Perinatal Decortication Impairs Performance on an 8-arm Radial Maze Task
Psychophysiology and Behavior
Two experiments evaluate the role of the neocortex in rodent spatial learning. In Experiment 1, perinatally decorticated rats and sham-operated controls began ten training sessions at day 200 on an 8-arm radial maze. Decorticated rats made more errors than controls, but showed improvement by the tenth session. In the second experiment, training was extended to determine whether decorticates could eventually match control performance levels if given sufficient training. Spontaneous activity levels were also recorded and compared to maze performance to investigate the relationship between poor performance on the radial maze and activity. More than half of the decorticates reached criterion performance. Decorticates had significantly elevated spontaneous activity levels when compared to controls, and the magnitude of this hyperactivity was related to performance deficits on the radial maze. These results suggest that with extended training decorticates can learn a spatial task. Performance deficits may reflect the hyperactive tendency of decorticates rather than a specific impairment of spatial learning abilities.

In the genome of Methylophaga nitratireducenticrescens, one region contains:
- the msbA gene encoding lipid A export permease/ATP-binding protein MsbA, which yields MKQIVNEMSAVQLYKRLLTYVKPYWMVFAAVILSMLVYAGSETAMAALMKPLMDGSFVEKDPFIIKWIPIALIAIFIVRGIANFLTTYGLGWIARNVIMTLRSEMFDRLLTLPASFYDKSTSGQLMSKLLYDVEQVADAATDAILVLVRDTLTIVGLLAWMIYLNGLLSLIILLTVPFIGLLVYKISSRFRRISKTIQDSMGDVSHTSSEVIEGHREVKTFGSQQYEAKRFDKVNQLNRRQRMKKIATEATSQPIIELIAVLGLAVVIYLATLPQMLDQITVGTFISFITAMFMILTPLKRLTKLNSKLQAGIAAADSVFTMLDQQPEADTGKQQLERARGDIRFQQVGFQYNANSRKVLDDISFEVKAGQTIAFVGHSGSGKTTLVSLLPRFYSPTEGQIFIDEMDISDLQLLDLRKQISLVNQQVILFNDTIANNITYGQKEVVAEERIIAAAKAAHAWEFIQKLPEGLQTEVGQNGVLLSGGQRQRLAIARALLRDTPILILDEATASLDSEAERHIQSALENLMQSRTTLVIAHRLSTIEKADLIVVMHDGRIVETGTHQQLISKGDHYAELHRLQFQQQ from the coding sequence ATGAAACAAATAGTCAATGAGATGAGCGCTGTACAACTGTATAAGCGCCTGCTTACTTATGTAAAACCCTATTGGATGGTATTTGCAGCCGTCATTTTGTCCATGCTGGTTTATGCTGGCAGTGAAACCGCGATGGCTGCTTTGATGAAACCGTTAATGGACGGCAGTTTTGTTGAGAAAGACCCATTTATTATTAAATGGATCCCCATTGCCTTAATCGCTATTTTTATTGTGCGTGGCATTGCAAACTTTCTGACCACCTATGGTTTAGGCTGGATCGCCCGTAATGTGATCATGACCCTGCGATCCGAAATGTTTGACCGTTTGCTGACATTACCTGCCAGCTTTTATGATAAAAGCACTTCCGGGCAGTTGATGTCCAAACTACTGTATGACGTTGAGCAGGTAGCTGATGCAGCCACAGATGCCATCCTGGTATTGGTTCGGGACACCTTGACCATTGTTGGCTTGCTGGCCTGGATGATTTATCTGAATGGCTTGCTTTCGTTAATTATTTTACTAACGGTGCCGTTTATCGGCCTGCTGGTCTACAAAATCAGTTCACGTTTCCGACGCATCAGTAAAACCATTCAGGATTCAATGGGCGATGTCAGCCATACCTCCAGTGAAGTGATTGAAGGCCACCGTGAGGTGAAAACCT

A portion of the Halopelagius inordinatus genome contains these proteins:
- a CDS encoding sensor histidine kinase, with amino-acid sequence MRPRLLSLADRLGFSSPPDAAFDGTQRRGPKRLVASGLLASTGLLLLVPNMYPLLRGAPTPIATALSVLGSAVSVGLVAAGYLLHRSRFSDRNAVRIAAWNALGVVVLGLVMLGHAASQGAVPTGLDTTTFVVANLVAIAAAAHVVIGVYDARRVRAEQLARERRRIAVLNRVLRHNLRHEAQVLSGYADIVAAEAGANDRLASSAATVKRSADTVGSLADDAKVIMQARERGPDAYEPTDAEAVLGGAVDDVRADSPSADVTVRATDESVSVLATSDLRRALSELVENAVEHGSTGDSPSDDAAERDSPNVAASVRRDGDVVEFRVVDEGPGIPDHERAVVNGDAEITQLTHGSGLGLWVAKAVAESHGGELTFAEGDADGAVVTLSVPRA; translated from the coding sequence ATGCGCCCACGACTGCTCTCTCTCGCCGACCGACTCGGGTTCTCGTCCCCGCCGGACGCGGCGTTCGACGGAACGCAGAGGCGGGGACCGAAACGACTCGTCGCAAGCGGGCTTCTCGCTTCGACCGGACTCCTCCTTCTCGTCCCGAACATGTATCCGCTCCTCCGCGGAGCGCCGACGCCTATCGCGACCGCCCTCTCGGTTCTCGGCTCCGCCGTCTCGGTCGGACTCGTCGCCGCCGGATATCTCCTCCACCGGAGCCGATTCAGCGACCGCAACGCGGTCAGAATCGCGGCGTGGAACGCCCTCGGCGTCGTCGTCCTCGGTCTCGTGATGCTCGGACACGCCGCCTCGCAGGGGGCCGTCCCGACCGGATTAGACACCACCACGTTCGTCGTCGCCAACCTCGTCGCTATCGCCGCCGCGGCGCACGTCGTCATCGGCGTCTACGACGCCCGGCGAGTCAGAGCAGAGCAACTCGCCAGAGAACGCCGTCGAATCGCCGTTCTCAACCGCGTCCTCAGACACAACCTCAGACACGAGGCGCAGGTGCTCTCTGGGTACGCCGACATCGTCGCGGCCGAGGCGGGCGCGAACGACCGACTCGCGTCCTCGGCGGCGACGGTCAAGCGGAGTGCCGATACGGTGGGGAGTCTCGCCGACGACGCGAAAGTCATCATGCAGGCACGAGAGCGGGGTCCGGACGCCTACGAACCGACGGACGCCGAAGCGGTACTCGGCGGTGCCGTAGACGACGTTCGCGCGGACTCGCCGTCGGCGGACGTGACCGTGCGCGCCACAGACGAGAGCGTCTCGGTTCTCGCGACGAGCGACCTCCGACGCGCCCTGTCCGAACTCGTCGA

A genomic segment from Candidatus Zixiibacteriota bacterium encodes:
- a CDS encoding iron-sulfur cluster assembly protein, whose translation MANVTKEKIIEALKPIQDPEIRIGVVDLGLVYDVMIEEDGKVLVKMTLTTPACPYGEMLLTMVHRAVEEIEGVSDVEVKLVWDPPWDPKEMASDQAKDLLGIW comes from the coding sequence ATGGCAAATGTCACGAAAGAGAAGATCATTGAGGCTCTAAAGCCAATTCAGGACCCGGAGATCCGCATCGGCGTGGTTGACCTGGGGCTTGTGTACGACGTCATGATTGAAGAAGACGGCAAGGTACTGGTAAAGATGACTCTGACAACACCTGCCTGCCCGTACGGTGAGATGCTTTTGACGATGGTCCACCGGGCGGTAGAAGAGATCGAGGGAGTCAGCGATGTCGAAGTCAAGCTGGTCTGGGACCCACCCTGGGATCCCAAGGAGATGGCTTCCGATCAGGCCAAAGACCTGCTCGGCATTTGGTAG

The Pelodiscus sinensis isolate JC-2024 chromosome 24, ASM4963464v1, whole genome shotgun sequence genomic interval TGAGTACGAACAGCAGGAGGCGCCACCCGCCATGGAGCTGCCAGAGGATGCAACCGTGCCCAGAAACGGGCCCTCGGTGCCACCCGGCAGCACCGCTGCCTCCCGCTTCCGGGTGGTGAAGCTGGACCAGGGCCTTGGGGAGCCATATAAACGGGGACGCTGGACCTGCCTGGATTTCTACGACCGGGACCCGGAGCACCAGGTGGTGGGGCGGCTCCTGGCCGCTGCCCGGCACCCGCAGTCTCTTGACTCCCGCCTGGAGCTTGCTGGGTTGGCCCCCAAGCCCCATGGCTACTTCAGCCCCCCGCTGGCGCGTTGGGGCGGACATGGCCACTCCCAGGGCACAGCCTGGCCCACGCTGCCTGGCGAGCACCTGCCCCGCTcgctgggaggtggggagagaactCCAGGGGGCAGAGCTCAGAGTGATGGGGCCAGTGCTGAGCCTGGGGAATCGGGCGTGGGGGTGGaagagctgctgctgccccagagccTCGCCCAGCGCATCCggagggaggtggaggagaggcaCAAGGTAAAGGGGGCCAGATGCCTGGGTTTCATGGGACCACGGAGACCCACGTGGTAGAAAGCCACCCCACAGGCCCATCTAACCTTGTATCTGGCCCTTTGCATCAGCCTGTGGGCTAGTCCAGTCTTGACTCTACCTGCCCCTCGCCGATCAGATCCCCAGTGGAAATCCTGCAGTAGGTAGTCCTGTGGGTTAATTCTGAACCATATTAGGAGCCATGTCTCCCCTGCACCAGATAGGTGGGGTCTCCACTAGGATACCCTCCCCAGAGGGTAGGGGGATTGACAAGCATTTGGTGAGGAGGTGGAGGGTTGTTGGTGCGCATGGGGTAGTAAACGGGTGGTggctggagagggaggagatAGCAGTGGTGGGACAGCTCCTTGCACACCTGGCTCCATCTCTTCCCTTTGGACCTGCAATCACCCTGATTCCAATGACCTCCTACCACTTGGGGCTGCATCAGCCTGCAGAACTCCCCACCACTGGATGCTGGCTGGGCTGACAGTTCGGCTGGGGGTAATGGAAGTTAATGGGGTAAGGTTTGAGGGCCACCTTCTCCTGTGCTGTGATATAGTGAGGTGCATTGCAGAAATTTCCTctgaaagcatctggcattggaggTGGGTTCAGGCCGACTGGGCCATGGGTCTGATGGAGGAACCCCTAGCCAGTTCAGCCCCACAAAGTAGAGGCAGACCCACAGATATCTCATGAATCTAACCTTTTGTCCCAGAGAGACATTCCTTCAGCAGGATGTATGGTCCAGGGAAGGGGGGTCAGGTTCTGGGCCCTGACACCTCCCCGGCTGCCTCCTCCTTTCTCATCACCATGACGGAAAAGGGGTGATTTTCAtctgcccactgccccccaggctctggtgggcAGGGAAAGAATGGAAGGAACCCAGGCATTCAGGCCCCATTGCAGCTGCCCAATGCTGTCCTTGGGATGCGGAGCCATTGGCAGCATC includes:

R A. Deyo, J Panksepp, and Bruce B. Abbott (1990).
Perinatal Decortication Impairs Performance on an 8-arm Radial Maze Task. Psychophysiology and Behavior.48 (1), 55-60.